Other Methodist pastors sometimes criticize us for being too politically correct. Well, friends, we passed through and beyond political correctness a long time ago.

 

All this is about following Jesus. Jesus has said to us “Follow me,” and when Jesus invites us to become his disciples, what else can we do but to leave our nets and our boat and our dad and follow him?

 

Perhaps the voice of Christ is saying “Follow me” to you in some way this morning.  Perhaps you have not made a commitment to church membership. We have a new members’ orientation coming up in two weeks. Stop by the welcome table and sign up if Christ is saying to you “Follow me.”  

 

Perhaps the voice of Christ is calling you to greater service. We need 20 Sunday school teachers and substitutes. Talk to Pastor T. We need VIM short term missionaries. Talk to Jana. We need people to perform ministries of caring. Talk to Pastor Dee.

 

Perhaps the voice of Christ is calling you into full-time Christian service or ordained ministry. Make an appointment with me or Dee.

 

Do it eujqevwß.

 

I don’t know how it will all work out for you. There may be a cost. A gay man called me a while ago and told me he was experiencing a call to ministry and asked me what he should do. I told him that if God was calling him, he ought to answer the call. “But the Methodist church won’t ordain me,” he said. “What should I do about that?” I don’t know, I said. It’s a tragedy. I don’t know, I said, but it isn’t me calling you. It’s God calling you and if God is calling you, you ought to answer. God called some women to ministry when the Methodist Church wasn’t ordaining them and they changed the church and the world. There may be a cost.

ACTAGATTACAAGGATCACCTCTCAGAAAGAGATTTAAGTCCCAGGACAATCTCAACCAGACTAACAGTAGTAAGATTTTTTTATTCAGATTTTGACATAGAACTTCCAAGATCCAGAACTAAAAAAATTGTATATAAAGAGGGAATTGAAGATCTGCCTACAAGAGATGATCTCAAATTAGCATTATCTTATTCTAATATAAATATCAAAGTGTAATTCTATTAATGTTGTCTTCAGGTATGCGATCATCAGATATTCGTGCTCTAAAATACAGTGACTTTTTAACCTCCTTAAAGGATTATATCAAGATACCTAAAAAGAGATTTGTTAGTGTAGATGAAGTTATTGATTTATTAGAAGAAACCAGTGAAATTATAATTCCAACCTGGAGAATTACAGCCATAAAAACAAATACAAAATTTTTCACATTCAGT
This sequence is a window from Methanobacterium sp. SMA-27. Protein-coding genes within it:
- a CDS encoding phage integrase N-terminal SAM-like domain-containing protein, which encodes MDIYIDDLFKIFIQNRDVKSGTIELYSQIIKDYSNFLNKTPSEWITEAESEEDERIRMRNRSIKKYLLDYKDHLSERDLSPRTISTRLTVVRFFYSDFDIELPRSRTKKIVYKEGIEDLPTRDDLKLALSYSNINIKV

All I know this morning is that if Manny Acta said “follow me,” I’d go in a flash. And One greater than Manny Acta has come and he is saying “Follow me” to us this morning.

 

 

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[i] Dietrich Bonhoeffer, The Cost of Discipleship (Macmillan, revised edition, 1959), 62.

[ii] For a discussion of this debate in the church at Antioch, see John P. Meier, “Matthew, Gospel of,” The Anchor Bible Dictionary, vol. 4 K-N (Doubleday, 1992), 622-627.

[iii] While there is not enough time to develop it in this sermon, the image of fishing is one used by Matthew 13: 47-50 as a metaphor for the inclusion of the Gentile nations. Matthew may be implying that Jesus’ call to fish for people was an explicit reference to ministry to and with Gentiles. See http://wesley.nnu.edu/biblical_studies/parables/Stu_Not%5CWa-Mt13_47-50.htm.